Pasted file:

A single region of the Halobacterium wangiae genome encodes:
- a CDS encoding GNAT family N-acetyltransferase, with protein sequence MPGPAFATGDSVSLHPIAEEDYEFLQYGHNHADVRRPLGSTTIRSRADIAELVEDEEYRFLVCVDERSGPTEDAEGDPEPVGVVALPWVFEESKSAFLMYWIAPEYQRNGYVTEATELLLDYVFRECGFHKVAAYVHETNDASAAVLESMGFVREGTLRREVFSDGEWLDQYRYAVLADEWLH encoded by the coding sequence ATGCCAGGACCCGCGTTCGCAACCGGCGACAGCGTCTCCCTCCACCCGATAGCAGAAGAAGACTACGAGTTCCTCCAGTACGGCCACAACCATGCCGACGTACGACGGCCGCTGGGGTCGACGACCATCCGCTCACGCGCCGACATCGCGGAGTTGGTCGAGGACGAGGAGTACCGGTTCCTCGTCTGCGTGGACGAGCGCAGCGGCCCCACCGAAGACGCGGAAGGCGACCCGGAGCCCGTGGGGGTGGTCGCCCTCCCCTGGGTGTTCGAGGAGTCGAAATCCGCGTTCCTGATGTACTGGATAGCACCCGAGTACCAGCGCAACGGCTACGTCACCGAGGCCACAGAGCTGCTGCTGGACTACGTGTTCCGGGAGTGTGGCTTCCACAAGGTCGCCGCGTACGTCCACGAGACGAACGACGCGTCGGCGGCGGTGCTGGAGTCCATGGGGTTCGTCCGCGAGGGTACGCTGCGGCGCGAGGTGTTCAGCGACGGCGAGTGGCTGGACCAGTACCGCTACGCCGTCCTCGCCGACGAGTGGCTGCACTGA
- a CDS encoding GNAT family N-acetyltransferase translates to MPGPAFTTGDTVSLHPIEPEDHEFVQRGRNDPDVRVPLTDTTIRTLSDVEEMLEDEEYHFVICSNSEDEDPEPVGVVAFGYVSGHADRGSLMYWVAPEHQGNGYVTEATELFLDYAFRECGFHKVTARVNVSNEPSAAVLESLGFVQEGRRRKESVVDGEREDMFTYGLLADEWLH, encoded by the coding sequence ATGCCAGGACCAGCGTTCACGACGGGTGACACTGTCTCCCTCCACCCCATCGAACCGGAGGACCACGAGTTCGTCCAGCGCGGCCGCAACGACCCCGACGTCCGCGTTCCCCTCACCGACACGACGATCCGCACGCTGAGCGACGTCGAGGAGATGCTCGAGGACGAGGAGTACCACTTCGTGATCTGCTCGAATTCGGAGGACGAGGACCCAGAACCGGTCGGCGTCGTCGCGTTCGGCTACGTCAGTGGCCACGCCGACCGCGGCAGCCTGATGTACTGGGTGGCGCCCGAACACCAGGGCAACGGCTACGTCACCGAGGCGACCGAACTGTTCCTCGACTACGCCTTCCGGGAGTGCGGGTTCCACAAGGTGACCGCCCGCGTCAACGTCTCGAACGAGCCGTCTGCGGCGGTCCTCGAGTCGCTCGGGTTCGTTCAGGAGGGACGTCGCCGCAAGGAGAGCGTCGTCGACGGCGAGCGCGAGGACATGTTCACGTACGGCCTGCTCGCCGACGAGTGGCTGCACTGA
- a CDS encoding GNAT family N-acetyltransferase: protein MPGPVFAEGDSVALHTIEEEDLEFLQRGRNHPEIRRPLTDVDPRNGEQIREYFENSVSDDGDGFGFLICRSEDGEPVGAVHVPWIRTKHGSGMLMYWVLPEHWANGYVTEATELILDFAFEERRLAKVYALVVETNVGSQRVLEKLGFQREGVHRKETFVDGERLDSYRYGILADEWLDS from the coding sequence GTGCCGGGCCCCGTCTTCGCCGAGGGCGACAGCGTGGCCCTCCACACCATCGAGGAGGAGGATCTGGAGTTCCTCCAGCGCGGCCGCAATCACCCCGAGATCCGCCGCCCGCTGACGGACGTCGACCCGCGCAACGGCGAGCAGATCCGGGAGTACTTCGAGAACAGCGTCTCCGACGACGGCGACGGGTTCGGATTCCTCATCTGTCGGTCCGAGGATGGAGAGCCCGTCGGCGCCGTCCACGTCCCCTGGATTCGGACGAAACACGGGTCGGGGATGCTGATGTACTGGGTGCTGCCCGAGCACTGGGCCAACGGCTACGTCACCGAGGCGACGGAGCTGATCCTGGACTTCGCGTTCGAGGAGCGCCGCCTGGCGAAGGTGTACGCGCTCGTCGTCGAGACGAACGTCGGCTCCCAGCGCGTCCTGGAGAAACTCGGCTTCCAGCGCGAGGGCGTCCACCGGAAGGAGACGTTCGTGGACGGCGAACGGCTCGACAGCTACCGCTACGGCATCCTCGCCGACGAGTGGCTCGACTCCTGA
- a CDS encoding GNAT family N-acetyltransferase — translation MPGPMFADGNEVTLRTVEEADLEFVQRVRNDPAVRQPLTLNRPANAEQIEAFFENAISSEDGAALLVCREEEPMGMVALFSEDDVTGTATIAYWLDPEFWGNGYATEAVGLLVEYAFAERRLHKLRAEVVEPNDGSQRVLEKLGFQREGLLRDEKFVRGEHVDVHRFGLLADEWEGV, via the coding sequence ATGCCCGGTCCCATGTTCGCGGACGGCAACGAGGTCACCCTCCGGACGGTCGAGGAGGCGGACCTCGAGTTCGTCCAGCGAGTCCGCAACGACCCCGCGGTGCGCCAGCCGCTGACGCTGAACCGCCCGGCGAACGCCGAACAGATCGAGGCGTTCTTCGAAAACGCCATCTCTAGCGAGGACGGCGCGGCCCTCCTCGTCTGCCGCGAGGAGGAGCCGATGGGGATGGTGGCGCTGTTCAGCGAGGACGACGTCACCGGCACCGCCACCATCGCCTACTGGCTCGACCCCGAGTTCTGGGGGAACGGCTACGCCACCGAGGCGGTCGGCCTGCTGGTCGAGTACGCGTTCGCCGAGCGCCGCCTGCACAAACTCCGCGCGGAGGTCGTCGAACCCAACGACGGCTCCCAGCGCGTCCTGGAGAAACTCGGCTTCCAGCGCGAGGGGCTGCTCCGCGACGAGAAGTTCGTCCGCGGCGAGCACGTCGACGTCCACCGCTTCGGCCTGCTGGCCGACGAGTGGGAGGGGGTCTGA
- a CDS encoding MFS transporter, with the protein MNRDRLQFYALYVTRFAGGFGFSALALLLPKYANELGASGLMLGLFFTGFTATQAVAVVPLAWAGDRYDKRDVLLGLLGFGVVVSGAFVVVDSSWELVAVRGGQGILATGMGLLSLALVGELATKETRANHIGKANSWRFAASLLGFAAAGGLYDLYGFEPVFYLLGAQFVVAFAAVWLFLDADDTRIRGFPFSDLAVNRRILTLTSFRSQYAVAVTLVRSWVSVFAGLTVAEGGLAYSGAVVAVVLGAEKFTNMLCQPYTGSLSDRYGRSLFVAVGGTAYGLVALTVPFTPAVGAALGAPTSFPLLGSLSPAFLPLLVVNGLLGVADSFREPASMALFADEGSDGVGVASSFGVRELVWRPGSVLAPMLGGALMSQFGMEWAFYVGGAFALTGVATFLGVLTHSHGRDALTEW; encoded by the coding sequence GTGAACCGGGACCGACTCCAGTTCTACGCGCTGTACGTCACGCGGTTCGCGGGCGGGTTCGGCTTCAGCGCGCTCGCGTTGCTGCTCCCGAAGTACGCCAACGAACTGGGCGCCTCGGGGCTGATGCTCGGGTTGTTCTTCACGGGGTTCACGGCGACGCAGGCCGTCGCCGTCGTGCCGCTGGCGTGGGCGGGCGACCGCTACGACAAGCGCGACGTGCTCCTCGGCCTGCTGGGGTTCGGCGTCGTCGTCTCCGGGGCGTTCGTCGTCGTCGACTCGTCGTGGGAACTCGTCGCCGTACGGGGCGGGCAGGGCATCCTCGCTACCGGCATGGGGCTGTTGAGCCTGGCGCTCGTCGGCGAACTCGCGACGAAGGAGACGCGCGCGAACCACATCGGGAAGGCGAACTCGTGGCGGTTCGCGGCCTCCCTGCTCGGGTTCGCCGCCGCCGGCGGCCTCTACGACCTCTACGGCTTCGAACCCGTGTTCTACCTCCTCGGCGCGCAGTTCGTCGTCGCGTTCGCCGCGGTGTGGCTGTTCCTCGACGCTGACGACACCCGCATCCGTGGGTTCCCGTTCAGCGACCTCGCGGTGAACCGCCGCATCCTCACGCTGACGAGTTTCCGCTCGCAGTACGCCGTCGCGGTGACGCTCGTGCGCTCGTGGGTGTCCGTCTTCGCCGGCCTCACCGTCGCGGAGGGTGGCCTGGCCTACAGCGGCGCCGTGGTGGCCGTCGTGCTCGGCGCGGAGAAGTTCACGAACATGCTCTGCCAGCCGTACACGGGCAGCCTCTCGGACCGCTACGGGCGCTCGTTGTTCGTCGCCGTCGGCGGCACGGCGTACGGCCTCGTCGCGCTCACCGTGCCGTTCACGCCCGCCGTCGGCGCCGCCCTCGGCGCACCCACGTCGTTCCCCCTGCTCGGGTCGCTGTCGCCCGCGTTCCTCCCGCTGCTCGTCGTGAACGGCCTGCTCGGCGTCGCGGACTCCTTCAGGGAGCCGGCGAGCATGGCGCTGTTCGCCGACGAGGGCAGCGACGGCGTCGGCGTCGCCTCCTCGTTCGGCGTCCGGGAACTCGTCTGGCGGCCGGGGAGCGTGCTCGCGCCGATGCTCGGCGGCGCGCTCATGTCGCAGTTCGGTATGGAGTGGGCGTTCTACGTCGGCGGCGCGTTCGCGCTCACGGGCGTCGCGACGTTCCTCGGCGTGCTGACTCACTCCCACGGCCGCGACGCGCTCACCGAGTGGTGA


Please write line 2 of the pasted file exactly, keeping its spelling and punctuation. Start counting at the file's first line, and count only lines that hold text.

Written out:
- a CDS encoding GNAT family N-acetyltransferase, with protein sequence MPGPAFATGDSVSLHPIAEEDYEFLQYGHNHADVRRPLGSTTIRSRADIAELVEDEEYRFLVCVDERSGPTEDAEGDPEPVGVVALPWVFEESKSAFLMYWIAPEYQRNGYVTEATELLLDYVFRECGFHKVAAYVHETNDASAAVLESMGFVREGTLRREVFSDGEWLDQYRYAVLADEWLH encoded by the coding sequence ATGCCAGGACCCGCGTTCGCAACCGGCGACAGCGTCTCCCTCCACCCGATAGCAGAAGAAGACTACGAGTTCCTCCAGTACGGCCACAACCATGCCGACGTACGACGGCCGCTGGGGTCGACGACCATCCGCTCACGCGCCGACATCGCGGAGTTGGTCGAGGACGAGGAGTACCGGTTCCTCGTCTGCGTGGACGAGCGCAGCGGCCCCACCGAAGACGCGGAAGGCGACCCGGAGCCCGTGGGGGTGGTCGCCCTCCCCTGGGTGTTCGAGGAGTCGAAATCCGCGTTCCTGATGTACTGGATAGCACCCGAGTACCAGCGCAACGGCTACGTCACCGAGGCCACAGAGCTGCTGCTGGACTACGTGTTCCGGGAGTGTGGCTTCCACAAGGTCGCCGCGTACGTCCACGAGACGAACGACGCGTCGGCGGCGGTGCTGGAGTCCATGGGGTTCGTCCGCGAGGGTACGCTGCGGCGCGAGGTGTTCAGCGACGGCGAGTGGCTGGACCAGTACCGCTACGCCGTCCTCGCCGACGAGTGGCTGCACTGA